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Yude Henteleff

Rami Kleinmann, Merle Goldman, Murray Palay,Yude Henteleff and Faith Kaplan


Yude Henteleff, Posted May 15, 2012


[Editor's note: The tribute evening in honour of Yude Henteleff put on by the Winnipeg Chapter of  the Canadian Freinds of  Hebrew University in April was a lovely event.  A substantial amount of money was raised to support the excellent Mishpatim Program initiated by Prof Bryan Schwartz which takes U of M law students to study on a program at the  Hebrew University of Jerusalem. Below is the complete address given by Yude Henteleff at the event]


Yiddish is a wonderfully expressive language and I would like to share one Yiddish expression with you. It's "hahk meer a Chai-nik". What it means is to talk someone's ear off. I certainly don't intend to do that this evening. However, literally, to hahk meer a Chai-nik means to "bang on a tea kettle". The expression comes from a common custom of the shtetl, which was a small town or village in Eastern Europe, particularly with a significant Jewish population.  The custom was that when a woman had all she could take of her family problems, she would walk out into the middle of the street and bang on her tea kettle. Hearing this, the neighbouring housewives would come out and listen while she told them her troubles. When she got it all off her chest, everybody would go home again. Isn't that wonderful group therapy on demand? I don't intend to use this occasion for that purpose, but I do want to share a few thoughts with you.

Life, as they say, is full of beginnings. Some beginnings are very special and unique.

And I would like to share four with you.

In 1904, from a village near Kiev in the Ukraine where the Henteleff family lived, my grandfather's cousin, Basia Henteleff, her husband and three children made their way to Israel.

At that time, there was no Tel Aviv and a large part of the land between Haifa and Jaffa was all swamp. They began to farm in a village called Ein Ganeem, which is now part of Petah Tikva, adjacent to Tel Aviv. Basia's husband changed his family name to Carmeli in order to identify more closely with Israel. Sadly, Basia died when she was merely 30 from malaria.

The Henteleff/Carmeli orchards were established with the greatest of difficulty because of centuries of neglect with the result that there was more stone and swamp than arable land. These orchards ultimately became part of the City of Petah Tikva. That city named a street in Petah Tikva "Carmeli Street" in their honour in order to memorialize the extra ordinary efforts by these pioneers.

In 1907, all the rest of the Henteleff family, led by my grandfather, including my greatgrandfather, immigrated to Canada in order to escape the pogroms that were raging throughout that part of Russia. In 1922, my grandfather purchased land along the Red River in St. Vital opposite the University of Manitoba and began a market garden operation, which my father inherited in the early 1930s. All this land had to be cleared of trees, with the hardest of hand labour just as had been the case with the family in Israel.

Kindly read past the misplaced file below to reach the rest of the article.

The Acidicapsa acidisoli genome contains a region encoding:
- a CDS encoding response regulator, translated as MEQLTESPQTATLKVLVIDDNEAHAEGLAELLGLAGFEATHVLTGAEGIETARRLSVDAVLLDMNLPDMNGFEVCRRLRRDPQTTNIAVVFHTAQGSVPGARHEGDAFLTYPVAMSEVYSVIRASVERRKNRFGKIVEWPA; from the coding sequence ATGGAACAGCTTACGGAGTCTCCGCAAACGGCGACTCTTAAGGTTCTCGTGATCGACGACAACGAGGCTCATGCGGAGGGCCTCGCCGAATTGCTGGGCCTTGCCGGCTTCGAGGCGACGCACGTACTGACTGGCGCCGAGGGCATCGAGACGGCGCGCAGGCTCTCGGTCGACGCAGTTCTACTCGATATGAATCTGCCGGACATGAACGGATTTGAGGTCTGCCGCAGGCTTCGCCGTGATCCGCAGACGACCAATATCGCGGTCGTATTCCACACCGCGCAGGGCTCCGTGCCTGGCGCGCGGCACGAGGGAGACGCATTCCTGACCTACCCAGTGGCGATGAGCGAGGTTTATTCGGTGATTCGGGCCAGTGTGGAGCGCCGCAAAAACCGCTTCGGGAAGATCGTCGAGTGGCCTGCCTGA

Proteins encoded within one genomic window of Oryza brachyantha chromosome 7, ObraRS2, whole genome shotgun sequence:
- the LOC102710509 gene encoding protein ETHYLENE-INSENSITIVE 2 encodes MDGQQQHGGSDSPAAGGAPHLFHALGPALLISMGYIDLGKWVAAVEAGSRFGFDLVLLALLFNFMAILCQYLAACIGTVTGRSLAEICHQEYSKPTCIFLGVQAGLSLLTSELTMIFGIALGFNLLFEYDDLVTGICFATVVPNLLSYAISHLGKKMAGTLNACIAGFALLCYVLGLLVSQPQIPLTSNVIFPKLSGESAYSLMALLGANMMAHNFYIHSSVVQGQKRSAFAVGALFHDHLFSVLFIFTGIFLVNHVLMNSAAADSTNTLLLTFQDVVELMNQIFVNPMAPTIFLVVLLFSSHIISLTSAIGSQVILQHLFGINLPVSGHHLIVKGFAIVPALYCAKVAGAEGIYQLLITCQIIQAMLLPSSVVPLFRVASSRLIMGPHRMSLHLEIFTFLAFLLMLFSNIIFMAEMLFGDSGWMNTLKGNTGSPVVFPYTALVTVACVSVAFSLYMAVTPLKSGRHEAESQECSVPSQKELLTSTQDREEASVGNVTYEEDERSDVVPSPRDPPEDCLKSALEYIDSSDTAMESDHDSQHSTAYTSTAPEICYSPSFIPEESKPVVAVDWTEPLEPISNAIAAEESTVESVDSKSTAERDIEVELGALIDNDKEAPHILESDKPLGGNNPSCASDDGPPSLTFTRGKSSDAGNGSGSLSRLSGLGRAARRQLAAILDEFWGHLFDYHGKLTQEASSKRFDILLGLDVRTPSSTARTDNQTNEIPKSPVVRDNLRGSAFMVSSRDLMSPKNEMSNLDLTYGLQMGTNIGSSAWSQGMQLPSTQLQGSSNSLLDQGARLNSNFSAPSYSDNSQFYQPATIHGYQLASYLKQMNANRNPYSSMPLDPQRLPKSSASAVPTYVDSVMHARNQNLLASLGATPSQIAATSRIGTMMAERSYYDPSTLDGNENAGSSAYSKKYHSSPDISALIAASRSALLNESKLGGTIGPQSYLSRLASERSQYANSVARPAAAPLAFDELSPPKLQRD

Both Henteleff families, the one in Israel and the one in Manitoba, made their beginnings thousands of miles apart, but they were seeking the same rights - to own one's land; the right that Jews throughout Europe had been deprived of for centuries, the opportunity to live in peace; the opportunity to seek justice, fairness, equality and self-determination; the right to be free of racism and murder and destruction. In Canada, in ever lasting gratitude, my family in large part has achieved those rights and freedoms. In Israel, however, the right to live in peace remains an unfulfilled hope.

In 1967, my father's land in St. Vital was expropriated by the City of Winnipeg for the purpose of establishing a green belt, but that never proceeded. The land then was used by the City as a tree nursery. After much advocacy, in 2002, the lands were zoned by the City of Winnipeg as a public park. In honour of my parents' significant contribution to the market garden business in Manitoba, the park was named Henteleff Park by the City. Volunteer have since planted over 5000 trees and shrubs on that 40-acre site under the guidance of the NGO The Henteleff Park Foundation as well as establishing three kms of hiking trails, making it into a place of serene beauty.

As so, the Henteleff pioneers in Israel and in Winnipeg were honored for their respective significant contributions to their respective countries. A critically important part of the aspirations of my two families, one in Israel and one in Canada, was for their children to receive an education. Education is the foundation for the fulfillment of an individual's hopes and dreams, whether one views it from an economic, social, cultural or civil point of view. It is deeply imbedded in the hopes of all those who escape from the horrors of poverty, deprivation of civil rights, racism and murder, to seek a better life elsewhere.

As so, in Israel, while it was trying to assure its very existence, the establishment of the Hebrew University of Jerusalem became an urgent imperative in the early 1900s.  And now another beginning. Some 40 years ago, when the late Honourable Sam Freedman encouraged my involvement with the Hebrew University of Jerusalem and the Canadian Friends of the Hebrew University, I didn't hesitate for one moment. He also encouraged like participation by my dear friends, Harold Buchwald and Izzy Asper of blessed memory.

My first visit to Israel was in 1968, about a year after the 1967 war. One of the places I visited was the site of the Hebrew University of Jerusalem on Mount Scopus, which for years had been under the control of Jordan. During that time, the Givat Ram Campus of the University has been established in another part of Jerusalem. Scopus was such a sad scene of wanton destruction in 1968. However, instead of despair, there was hope that it would now became what it once was, and even more so. When I now visit Mount Scopus, I can hardly remember the devastation. It is now so beautiful and so extensive. It has become one of the great universities of the world I have visited Israel many times since 1968. I have visited Dizahav and Nuweiba deep in the Sinai on the shores of the Red Sea to Kiryat Shmona in the very north and much of the land between.